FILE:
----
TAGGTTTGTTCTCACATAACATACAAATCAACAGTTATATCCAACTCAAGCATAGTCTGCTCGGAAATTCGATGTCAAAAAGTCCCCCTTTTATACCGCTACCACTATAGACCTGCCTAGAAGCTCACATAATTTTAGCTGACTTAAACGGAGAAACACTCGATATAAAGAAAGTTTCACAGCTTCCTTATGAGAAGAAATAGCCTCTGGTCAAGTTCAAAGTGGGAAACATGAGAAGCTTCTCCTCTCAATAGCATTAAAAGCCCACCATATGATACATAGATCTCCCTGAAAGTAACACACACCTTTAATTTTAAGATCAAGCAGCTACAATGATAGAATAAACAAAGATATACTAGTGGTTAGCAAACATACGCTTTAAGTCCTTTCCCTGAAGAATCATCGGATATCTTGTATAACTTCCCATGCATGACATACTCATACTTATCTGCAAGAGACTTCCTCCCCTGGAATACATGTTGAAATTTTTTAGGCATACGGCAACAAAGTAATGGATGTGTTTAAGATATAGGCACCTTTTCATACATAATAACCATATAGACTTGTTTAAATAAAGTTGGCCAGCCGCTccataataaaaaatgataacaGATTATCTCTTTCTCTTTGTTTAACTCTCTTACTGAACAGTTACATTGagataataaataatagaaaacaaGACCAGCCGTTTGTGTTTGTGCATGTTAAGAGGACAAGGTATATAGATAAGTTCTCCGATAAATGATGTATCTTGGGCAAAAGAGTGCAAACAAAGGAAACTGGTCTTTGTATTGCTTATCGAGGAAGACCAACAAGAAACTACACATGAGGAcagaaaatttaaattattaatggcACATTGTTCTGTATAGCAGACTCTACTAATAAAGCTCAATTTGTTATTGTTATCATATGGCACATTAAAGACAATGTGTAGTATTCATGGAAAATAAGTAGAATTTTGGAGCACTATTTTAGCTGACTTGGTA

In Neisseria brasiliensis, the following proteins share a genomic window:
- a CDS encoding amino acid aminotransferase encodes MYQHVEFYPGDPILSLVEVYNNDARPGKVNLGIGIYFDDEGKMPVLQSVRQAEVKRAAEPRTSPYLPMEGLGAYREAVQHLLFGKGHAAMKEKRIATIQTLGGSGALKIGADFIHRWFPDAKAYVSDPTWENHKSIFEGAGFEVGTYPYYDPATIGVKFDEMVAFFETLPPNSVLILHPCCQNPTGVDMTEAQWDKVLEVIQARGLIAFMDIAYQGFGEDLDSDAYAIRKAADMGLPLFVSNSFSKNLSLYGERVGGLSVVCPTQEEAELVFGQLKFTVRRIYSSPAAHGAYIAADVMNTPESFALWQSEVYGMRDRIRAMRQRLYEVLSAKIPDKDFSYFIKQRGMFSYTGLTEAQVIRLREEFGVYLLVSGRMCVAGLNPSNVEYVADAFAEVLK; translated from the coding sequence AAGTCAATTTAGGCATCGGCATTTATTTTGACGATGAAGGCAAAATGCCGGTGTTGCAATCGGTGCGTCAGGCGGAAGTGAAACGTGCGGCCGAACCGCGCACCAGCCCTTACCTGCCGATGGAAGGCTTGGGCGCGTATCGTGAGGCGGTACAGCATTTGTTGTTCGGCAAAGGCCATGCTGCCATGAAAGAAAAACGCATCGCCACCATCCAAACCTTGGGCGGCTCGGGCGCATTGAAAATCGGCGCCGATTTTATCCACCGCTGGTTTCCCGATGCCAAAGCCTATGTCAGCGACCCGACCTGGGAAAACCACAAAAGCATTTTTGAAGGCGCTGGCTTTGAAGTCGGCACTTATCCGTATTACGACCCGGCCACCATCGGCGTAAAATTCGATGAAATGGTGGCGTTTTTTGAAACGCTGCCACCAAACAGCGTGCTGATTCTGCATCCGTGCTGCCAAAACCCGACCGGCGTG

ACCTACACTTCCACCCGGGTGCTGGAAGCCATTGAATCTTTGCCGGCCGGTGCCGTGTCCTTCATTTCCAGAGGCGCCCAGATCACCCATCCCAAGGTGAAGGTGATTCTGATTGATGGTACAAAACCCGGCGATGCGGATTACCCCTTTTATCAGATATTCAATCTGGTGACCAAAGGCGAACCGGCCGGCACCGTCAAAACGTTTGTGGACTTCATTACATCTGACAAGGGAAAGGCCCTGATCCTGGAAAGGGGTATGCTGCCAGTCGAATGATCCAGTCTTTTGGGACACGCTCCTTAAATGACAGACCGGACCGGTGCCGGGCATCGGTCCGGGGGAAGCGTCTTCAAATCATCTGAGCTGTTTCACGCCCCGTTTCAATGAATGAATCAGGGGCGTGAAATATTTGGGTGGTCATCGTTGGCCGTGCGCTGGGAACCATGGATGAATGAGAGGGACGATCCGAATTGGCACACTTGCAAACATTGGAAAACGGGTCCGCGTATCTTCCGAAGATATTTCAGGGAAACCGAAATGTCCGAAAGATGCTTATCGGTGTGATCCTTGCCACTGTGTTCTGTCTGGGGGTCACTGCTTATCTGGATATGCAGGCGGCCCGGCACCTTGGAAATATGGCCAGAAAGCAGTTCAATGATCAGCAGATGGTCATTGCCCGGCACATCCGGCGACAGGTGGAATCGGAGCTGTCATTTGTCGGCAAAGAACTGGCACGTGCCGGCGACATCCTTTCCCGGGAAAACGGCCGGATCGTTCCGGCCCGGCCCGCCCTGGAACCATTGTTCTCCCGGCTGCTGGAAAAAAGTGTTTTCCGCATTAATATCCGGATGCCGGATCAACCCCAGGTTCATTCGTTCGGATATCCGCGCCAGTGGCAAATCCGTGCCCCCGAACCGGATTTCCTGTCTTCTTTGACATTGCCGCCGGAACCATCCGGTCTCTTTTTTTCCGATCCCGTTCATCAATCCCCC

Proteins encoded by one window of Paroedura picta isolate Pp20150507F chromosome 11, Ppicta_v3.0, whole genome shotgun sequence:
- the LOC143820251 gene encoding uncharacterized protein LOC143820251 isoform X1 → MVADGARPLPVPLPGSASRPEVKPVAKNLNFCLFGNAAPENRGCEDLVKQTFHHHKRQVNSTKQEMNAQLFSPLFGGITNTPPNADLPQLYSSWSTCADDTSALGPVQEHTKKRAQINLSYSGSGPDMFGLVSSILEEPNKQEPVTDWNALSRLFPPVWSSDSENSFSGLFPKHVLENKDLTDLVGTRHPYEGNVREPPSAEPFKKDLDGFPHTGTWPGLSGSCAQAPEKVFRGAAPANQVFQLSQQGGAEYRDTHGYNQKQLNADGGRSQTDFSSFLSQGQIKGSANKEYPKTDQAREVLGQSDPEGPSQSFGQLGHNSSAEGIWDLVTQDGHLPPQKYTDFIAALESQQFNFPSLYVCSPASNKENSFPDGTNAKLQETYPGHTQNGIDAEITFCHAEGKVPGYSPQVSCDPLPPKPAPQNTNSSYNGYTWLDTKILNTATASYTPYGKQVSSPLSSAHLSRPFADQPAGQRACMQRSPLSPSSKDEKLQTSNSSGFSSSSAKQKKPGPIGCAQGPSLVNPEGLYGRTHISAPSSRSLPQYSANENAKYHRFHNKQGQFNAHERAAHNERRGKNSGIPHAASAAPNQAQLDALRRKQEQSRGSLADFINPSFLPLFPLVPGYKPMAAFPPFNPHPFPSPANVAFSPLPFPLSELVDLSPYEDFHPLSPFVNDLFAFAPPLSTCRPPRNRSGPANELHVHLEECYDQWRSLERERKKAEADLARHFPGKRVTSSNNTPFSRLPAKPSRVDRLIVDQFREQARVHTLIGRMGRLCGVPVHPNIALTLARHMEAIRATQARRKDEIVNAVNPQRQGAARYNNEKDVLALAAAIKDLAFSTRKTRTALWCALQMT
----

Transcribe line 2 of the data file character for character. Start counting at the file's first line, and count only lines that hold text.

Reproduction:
In Neisseria brasiliensis, the following proteins share a genomic window: